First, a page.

Arizona has three American Viticulture Areas, which are designated growing areas with distinct characteristics, according to the Tax and Trade Bureau.

The Verde Valley AVA stretches from Clarksdale to Camp Verde along state Highway 260 east of Prescott. The Sonoita AVA straddles the intersection of southern Arizona’s Pima, Cochise, and Santa Cruz counties just west of Sierra Vista. The Willcox AVA goes from Sulphur Springs Valley on the Willcox Playa northward across Interstate 10 into Aranaipa Valley.

Halldorson recently completed a needs assessment survey among industry stakeholders – the first step in crafting a collective strategy.

Extension science can help grape growers decide how and when to fight pests and diseases – ways Extension helps other farmers who grow lettuce, alfalfa, and other crops. That type of support, such as pest management bulletins, is lacking in the Arizona wine industry, Halldorson said.

Despite competition, there is room for the type of collaboration Extension can facilitate, said Eric Glomski, founder and general manager at Page Springs Cellars, which produces 20,000 gallons of wine annually in Cornville.

Syrah grapes

D.A. Ranch Estate Vineyards in the Verde Valley produced these Syrah grapes. The vineyard is one of more than 120 wine producers in Arizona.

“The things we’re trying to overcome are more collective than individual. We need to grow better grapes in this state, which is, to me, what this conference is all about. If we don’t attack that as an industry rather than as individuals, I just think it’s going to take so much longer,” Glomski said.

Extension economic analysis can help illustrate the value of the industry, which can help growers and producers convince state legislators to pass laws that help growers and winery operators, he said.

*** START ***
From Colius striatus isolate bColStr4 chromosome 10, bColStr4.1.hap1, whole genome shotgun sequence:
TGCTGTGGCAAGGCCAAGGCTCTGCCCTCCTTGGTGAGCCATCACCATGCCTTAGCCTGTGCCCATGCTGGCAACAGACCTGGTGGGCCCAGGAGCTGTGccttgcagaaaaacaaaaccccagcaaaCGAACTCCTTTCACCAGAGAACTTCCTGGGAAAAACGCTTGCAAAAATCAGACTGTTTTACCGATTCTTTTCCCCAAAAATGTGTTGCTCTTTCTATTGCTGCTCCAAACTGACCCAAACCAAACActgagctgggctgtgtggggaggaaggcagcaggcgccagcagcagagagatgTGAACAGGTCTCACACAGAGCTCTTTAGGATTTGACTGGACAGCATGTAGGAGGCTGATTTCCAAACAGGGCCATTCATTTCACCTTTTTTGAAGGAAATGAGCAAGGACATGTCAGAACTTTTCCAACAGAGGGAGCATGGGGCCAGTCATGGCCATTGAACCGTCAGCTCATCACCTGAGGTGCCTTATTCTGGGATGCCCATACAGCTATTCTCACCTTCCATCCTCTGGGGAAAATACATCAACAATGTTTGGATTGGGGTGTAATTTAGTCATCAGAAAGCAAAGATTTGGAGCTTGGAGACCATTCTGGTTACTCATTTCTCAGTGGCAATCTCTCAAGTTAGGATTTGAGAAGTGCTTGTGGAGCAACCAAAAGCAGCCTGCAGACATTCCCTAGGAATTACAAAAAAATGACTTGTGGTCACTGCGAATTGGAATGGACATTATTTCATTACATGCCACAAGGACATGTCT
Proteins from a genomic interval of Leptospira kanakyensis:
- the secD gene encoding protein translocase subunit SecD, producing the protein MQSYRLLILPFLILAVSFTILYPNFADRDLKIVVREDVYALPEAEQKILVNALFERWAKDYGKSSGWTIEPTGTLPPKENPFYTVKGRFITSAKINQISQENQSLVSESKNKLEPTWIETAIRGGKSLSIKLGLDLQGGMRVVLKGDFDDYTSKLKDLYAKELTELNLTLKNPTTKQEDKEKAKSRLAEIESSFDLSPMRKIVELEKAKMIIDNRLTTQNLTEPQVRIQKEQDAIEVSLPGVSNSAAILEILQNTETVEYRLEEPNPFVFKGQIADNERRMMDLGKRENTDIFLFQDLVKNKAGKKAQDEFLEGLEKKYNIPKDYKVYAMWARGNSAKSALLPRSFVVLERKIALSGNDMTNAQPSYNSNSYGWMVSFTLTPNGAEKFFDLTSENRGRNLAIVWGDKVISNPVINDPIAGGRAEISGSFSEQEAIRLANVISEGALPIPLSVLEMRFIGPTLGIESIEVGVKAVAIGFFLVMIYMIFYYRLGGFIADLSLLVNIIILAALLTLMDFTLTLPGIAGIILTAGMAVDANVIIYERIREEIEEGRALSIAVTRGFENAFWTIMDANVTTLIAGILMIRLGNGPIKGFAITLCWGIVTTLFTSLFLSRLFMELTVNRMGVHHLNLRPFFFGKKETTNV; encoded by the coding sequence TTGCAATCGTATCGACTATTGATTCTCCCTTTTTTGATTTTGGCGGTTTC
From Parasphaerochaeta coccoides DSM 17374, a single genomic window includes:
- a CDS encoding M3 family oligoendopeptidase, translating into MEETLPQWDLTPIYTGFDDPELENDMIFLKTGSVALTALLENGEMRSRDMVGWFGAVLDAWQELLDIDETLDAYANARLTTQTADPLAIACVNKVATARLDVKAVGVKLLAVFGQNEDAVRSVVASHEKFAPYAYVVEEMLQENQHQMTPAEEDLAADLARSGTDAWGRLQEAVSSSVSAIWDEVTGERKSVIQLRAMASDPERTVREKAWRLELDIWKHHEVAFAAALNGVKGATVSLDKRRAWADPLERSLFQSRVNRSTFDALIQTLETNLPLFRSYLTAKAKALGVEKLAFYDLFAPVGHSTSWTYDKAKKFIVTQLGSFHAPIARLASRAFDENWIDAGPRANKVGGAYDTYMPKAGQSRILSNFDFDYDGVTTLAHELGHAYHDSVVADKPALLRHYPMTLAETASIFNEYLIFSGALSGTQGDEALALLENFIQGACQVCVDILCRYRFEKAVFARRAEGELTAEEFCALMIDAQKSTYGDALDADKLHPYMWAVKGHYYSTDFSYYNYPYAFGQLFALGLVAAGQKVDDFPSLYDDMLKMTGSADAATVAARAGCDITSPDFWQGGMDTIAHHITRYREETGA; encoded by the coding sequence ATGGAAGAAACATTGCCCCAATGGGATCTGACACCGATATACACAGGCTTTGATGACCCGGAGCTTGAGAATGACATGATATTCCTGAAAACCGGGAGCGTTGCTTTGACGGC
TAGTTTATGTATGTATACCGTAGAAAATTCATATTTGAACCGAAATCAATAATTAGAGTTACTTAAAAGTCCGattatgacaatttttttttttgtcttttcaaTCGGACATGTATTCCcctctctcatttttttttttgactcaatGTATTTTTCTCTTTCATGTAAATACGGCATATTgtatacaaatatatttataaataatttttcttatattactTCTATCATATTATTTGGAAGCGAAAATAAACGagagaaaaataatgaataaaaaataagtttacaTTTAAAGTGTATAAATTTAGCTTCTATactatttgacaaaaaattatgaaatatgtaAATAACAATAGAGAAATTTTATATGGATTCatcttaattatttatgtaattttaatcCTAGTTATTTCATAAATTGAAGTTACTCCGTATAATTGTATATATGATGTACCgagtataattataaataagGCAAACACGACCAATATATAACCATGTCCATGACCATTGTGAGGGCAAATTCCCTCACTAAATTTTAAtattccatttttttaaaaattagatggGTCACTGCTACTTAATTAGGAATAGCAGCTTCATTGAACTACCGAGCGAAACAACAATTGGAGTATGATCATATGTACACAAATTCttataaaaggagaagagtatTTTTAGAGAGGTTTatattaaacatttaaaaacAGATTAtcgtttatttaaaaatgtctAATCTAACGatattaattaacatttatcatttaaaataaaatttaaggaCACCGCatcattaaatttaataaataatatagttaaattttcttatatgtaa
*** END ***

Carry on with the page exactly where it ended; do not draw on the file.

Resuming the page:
Summit presentation and break-out session topics included viticulture production, economic development, climate tools for operation management, brand development, and technology integration. The summit gave organizers feedback Extension can use to meet industry needs, said Sherman, who has since left Extension.

“What came out at the top was science-based information specific to Arizona. It is an arid wine grape-growing climate, and they need more information that’s related to that, not from California, not from Washington, not from Oregon,” Sherman said.

Growing conditions differ even within the state. A wine produced from a Syrah grape grown in Sonoita will taste different from one grown in Verde Valley, he said.

Sherman secured funding for the summit before the Covid-19 pandemic, which delayed the gathering. They waited, because gathering in person was important to building relationships, which can foster collaboration, he said.

Collective effort is vital to the industry, because many grants from the U.S. Department of Agriculture require it. Without the collaborative infrastructure, many grants are out of reach for Extension researchers hoping to study grapes, said Valerie Rauluk, founder and CEO of the economic development consulting firm Venture Catalyst Inc.

“You have to have a collaboration. You have to have the producers, the university, and the people who supply that ecosystem all working together,” Rauluk said.

Knowledge transfer

Efforts to help the wine industry are an apt expression of Extension’s deepest purpose – transmitting knowledge, said Ethan Orr, Extension associate director for Agriculture and Natural Resources.

“Every time we expand what that knowledge is and who gets that knowledge, we get a massive return in benefits. Our job is to make you more productive, and my job is to listen to you and say, ‘How do we do that?” Orr told the gathering.

Extension hosted the event with Visit Southern Arizona Inc. and Designing Arizona Signatures. In the coming months, stakeholders will work together to craft a strategic plan for the state wine industry.